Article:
Tag Archives: dream

Authors Answer 136 – Living in a Book

Ever want to give up your life and transport yourself into the book you’re reading? Just completely start a new life and become someone new, living in a new place. It’s quite likely a lot of people do. One of the great things about reading books is the ability of the readers to lose themselves in the book. Some are great to live in, others not. What would we choose?

Question 136 – If you could live in any book, which one would you choose?

Eric Wood

Game of Thrones? To live in dark times where I’d probably die? No thanks. Love the books, don’t want to live there. Harry Potter? To be a wizard would fun, most definitely. Maybe in Terry Brooks’s world in “Kingdom For Sale, Sold“. The main character lives in today’s world but finds a portal to a magical kingdom. I like that so I could travel back and forth between worlds.

Gregory S. Close

If I could live in any book… I think I would live in In Siege of Daylight. Not just for self-promotional purposes, but because if anyone knows all the secret ins and outs of the world and could use that to his advantage, it would be ME. I know the history. I know what everyone is thinking. I know the magic system. I know the secret passages, secret societies, secret affairs… I know it all.

I think it could be pretty fun to play in my own sandbox. 🙂

C E Aylett

That is a tricky one. I’m not sure there’s any book where I’d want to live, not with all the awful things that happen to some of the characters! Could you imagine living in Westeros? No thank you very much.

Elizabeth Rhodes

This is a tough one because so many stories are set in the middle of serious conflict for obvious reasons. While that makes for good story, it’s not the safest place to live, and I’m not sure I’d last long in a battle of wits, much less swords or sorcery. The Harry Potter universe probably gets my vote. I can settle down with a nice magical ice cream and cake shop and have little to worry about other than competition with Florean Fortescue.

Tracey Lynn Tobin

Hmmm…that’s actually a really tough question, mainly because of the types of books I read. I wouldn’t want to live in the “A Song of Ice and Fire” series for sure…way too short a lifespan. And I read a lot of Stephen King books, but, I mean…come on. I considered the “Chronicles of Narnia” series, but given the nature of the ending of those books, perhaps not.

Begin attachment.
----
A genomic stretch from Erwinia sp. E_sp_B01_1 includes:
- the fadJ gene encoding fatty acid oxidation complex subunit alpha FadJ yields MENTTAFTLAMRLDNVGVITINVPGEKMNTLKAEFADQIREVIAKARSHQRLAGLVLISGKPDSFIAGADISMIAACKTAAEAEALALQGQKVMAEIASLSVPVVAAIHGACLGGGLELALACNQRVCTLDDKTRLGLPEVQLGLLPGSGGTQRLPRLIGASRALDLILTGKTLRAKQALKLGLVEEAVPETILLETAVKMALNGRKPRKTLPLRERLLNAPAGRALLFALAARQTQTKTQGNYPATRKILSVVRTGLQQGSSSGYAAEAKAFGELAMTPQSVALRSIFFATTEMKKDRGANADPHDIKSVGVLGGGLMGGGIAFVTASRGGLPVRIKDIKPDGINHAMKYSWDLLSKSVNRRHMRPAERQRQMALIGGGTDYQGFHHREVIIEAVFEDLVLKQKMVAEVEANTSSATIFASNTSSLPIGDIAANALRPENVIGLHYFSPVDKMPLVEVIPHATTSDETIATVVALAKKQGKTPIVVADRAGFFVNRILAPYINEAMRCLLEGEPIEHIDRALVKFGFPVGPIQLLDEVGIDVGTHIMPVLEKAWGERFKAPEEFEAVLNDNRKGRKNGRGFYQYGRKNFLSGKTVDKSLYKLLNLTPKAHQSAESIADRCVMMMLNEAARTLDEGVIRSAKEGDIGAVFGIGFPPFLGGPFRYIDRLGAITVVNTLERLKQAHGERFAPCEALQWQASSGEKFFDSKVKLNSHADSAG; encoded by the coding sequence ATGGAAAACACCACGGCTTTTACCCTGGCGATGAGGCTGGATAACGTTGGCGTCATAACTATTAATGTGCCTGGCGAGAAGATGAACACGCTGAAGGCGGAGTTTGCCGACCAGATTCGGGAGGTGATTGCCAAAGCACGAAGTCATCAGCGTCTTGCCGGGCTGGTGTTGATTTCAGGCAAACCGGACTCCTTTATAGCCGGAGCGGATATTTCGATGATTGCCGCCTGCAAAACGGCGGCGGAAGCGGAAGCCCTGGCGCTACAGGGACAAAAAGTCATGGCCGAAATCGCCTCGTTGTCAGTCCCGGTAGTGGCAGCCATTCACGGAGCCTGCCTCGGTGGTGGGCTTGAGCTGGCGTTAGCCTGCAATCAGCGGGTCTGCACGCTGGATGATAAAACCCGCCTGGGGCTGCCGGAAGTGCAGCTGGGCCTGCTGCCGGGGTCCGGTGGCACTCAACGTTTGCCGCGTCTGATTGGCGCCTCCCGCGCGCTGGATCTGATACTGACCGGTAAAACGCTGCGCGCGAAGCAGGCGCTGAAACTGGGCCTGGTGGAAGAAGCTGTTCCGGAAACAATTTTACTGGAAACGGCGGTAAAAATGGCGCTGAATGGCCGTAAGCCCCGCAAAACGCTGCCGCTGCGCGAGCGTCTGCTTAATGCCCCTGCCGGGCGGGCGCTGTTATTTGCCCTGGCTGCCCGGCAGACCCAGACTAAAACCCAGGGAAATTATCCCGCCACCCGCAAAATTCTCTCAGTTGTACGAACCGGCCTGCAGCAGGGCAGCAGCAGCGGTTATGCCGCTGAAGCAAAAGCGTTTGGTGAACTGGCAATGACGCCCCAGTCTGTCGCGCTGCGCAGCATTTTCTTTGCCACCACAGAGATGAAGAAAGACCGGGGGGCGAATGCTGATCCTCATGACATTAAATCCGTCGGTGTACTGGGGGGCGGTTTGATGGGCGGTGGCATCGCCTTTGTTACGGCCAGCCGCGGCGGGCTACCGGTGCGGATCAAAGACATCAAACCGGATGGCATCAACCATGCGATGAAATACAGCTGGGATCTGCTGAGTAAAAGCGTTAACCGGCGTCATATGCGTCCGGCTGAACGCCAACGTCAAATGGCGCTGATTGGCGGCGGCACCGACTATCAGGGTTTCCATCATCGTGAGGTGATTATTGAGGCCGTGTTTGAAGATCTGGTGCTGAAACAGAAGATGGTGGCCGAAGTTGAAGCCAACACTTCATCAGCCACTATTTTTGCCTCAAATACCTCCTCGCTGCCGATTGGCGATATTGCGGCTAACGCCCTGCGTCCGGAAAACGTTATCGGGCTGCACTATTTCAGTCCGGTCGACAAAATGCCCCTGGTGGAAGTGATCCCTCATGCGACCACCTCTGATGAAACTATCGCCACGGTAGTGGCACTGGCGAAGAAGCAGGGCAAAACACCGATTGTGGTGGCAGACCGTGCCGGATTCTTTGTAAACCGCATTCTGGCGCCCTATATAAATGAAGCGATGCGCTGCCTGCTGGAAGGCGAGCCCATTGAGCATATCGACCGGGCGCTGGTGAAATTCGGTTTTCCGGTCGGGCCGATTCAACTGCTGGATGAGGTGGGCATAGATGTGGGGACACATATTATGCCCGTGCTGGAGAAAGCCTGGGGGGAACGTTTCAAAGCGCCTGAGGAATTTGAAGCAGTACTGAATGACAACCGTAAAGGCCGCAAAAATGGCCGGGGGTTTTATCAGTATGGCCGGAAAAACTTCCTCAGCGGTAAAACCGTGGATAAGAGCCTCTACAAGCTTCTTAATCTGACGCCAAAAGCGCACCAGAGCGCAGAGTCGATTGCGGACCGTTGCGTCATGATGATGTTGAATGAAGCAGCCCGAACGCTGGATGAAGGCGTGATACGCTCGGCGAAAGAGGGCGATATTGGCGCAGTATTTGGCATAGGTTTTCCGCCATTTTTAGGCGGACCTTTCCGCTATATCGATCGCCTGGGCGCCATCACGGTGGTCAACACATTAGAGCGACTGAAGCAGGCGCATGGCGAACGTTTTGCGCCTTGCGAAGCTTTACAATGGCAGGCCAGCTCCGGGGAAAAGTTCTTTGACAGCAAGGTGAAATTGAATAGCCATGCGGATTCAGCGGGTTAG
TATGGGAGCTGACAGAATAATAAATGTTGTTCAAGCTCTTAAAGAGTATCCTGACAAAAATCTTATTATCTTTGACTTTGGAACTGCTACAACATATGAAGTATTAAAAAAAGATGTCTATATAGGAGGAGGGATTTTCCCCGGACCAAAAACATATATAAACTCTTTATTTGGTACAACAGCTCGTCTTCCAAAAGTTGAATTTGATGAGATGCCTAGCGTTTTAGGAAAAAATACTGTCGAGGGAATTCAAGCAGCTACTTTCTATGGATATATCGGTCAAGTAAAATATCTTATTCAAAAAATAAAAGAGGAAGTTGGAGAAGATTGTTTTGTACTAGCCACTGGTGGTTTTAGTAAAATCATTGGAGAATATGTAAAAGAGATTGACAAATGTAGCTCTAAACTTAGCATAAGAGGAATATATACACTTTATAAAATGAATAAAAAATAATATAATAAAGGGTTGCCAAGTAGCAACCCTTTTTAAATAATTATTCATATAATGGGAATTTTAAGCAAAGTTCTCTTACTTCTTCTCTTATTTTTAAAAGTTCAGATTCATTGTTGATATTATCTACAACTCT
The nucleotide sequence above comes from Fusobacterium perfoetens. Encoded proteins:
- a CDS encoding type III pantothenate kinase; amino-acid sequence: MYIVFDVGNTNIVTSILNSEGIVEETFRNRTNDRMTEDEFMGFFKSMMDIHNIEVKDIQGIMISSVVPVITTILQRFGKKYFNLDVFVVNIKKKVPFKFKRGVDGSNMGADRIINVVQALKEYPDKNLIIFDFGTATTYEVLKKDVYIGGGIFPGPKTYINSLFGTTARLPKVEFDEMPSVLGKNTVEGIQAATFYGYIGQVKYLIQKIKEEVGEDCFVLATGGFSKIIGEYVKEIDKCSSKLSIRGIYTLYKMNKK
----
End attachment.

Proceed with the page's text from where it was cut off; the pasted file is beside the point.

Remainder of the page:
I read way too much horror and bloody adventure to answer this question in a way that wouldn’t immediately result in my impending death. Maybe I can just say one of the manga series I read? Yeah, sure, let’s go with that. “Fruits Basket” seems like a safe enough universe to live in. lol

Beth Aman

I think I’d have to say Narnia. ​That series will always have a special place in my heart, and I think Narnia would be (most of the time) a wonderful place to live. ​I grew up reading those books (like many kids grew up reading Harry Potter), and I always wished I could find a secret wardrobe of my own.

D. T. Nova

The ending of The Light of Other Days by Stephen Baxter (based on a synopsis by Arthur C. Clarke) is about as utopian as they come, so I’ll go with that.

Jean Davis

Whichever book I’d pick, it would be the end of the book. Living at the beginning is where everything goes wrong. The stakes are high in the middle, and I’ve already got enough stress to deal with. No, sir. If I’m going to set up house in a book, I’m taking the happy ending section and living out my years there.

Paul B. Spence

Joy of Sex. Just kidding. My books? I’m not sure I’d want to live in the worlds I imagine; they are scary places. Other people’s? I don’t know, maybe Anne McCaffrey’s Pern? Other than Thread (I know!), it seems like a really cool place. I’d really like a fire lizard, too. I’m too old at this point to Impress a dragon, but that would have been even cooler. I’m not sure beyond that. I kind of like where I am now, for the most part.